Could Mnangagwa finally be getting things right?

Could Mnangagwa finally be getting things right?

No. Never. That would be the impulsive reaction of most Zimbabweans. Everything points in the opposite direction.  Prices are escalating every day.  Inflation is at hyperinflation levels. The local currency has been trashed.  There is rampant corruption. Coronavirus cases are increasing by the day.

The picture could not be bleaker. But one business insider says Zimbabwe President Emmerson Mnangagwa may finally be getting things right.  His opponents know this and this has resulted in concerted efforts to thwart him because everyone knows that if “the regime gets it right on farming as is happening now, all the plans against Zim won’t work”.

The odds are stacked against Mnangagwa but the country’s chief spy has had ample time to study the situation. After 22 months in office, he now knows who is with him and who is not.  He is now more comfortable and can rock the ZANU-PF boat which held him to ransom because of the large number of G40 members who were still in the party.

“We are getting there,” the insider who is in the real estate sector, but has no overt links to ZANU-PF, said. “It’s just that we were late with our strategy on productive farming.”

Zimbabwe’s salvation is in agriculture and Mnangagwa has put the man, who is supposedly fighting for his throne, Constantino Chiwenga, in charge of reviving it. Chiwenga has, so far, not disappointed. He has been spearheading the production of wheat, winter maize, livestock and the revival of irrigation projects.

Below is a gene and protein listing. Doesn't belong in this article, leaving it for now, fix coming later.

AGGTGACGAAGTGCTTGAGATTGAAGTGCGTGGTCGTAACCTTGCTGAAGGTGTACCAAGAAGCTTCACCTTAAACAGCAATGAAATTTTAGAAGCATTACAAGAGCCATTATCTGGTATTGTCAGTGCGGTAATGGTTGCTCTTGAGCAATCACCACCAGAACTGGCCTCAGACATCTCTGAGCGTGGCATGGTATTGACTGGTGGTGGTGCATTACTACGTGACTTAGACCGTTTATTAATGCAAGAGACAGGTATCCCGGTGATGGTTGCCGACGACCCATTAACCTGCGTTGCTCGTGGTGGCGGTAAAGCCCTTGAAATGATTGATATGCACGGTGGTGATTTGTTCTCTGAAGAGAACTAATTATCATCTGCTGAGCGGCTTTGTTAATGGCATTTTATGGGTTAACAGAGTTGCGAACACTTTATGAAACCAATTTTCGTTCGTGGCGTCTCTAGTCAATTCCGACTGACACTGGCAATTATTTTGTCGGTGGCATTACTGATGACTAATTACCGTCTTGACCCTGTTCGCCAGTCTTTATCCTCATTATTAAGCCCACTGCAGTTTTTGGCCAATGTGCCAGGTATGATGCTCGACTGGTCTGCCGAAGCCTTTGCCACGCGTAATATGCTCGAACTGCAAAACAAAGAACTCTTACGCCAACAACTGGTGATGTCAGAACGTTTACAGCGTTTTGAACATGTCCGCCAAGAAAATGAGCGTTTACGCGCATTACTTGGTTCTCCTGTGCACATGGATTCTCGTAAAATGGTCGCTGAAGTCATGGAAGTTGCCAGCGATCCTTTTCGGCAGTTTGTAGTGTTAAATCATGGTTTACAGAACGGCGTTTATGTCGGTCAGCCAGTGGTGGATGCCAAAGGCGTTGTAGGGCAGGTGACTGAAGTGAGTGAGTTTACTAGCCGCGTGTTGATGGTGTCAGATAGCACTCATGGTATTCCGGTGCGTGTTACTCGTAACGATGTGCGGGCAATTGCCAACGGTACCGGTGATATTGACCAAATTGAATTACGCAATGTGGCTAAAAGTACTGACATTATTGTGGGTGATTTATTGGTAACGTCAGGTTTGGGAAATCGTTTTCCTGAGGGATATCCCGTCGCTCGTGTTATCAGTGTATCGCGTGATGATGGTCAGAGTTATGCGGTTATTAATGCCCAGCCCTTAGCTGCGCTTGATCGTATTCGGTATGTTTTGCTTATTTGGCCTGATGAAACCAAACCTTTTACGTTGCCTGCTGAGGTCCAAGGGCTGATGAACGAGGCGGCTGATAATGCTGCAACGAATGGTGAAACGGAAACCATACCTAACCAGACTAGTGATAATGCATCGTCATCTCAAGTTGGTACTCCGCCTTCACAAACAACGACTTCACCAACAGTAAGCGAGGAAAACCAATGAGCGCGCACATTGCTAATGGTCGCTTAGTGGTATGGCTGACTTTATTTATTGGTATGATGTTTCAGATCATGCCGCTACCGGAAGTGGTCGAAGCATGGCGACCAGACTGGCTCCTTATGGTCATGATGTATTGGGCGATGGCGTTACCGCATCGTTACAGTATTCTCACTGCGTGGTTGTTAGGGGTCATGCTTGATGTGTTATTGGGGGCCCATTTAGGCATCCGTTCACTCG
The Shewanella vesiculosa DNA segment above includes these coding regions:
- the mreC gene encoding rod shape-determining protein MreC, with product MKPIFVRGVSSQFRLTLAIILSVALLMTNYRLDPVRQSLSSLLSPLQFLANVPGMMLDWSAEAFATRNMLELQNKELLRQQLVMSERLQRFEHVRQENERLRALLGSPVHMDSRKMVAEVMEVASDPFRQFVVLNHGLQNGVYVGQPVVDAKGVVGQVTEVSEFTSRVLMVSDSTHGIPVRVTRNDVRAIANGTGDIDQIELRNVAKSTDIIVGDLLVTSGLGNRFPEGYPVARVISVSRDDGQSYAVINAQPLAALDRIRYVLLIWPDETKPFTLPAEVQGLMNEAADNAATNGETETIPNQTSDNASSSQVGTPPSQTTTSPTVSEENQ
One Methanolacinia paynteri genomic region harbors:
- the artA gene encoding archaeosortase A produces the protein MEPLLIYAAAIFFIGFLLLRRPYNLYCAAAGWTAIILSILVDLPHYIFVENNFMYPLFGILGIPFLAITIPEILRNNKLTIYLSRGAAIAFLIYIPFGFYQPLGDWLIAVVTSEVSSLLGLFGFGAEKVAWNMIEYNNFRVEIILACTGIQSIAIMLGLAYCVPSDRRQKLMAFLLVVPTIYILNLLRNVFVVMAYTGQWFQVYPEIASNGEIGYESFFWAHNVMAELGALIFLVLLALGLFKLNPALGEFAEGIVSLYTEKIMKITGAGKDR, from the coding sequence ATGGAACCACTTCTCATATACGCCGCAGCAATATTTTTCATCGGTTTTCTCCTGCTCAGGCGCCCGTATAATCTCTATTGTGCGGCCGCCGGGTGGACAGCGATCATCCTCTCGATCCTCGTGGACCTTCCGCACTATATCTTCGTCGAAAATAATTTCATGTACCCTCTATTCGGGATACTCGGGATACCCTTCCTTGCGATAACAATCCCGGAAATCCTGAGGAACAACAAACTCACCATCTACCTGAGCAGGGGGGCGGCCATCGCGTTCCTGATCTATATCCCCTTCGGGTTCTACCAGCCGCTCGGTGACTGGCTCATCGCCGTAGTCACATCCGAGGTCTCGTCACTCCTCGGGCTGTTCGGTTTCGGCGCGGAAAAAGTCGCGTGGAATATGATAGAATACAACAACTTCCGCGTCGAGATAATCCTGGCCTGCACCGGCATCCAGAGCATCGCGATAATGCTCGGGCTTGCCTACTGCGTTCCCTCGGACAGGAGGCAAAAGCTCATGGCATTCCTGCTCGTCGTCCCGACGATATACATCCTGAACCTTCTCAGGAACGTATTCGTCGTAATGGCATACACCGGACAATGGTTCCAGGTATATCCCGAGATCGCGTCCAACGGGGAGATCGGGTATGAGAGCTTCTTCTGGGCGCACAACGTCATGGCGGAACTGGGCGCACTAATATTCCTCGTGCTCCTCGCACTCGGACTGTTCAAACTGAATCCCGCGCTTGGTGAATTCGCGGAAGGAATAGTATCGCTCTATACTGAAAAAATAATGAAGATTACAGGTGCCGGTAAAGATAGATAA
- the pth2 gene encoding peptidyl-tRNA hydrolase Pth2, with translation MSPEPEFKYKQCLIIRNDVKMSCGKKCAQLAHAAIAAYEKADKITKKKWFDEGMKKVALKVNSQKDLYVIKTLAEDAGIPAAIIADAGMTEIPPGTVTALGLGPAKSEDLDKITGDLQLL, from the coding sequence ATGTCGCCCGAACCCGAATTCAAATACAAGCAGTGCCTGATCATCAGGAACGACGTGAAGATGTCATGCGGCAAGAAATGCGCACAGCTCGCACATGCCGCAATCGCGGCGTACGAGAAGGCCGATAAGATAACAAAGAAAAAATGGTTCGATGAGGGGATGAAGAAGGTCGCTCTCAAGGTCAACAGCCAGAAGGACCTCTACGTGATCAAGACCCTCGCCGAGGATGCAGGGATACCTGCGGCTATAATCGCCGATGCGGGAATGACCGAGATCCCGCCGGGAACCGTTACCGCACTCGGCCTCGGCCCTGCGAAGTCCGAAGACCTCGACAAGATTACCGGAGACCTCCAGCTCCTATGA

On Thursday he said: “We have been moving around inspecting progress in all initiatives targeted at food and nutrition and I am satisfied with what I have seen. What is more important is that our farmers, bankers and development partners have embraced government’s call to transform agriculture for the betterment of our economy. Together we can find solutions to our current challenges, especially in farm mechanisation which is a major limiting factor.”

Food self-sufficiency is key to Zimbabwe’s revival because “a nation that cannot feed itself is not a nation at all”, according to former French leader Charles de Gaulle.

Former United States President George Bush put it succinctly when he said that when people talk about agriculture, they are really talking about national security because a nation’s ability to feed its people is a decisive factor for its power.

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Civil: Credibility Indicators

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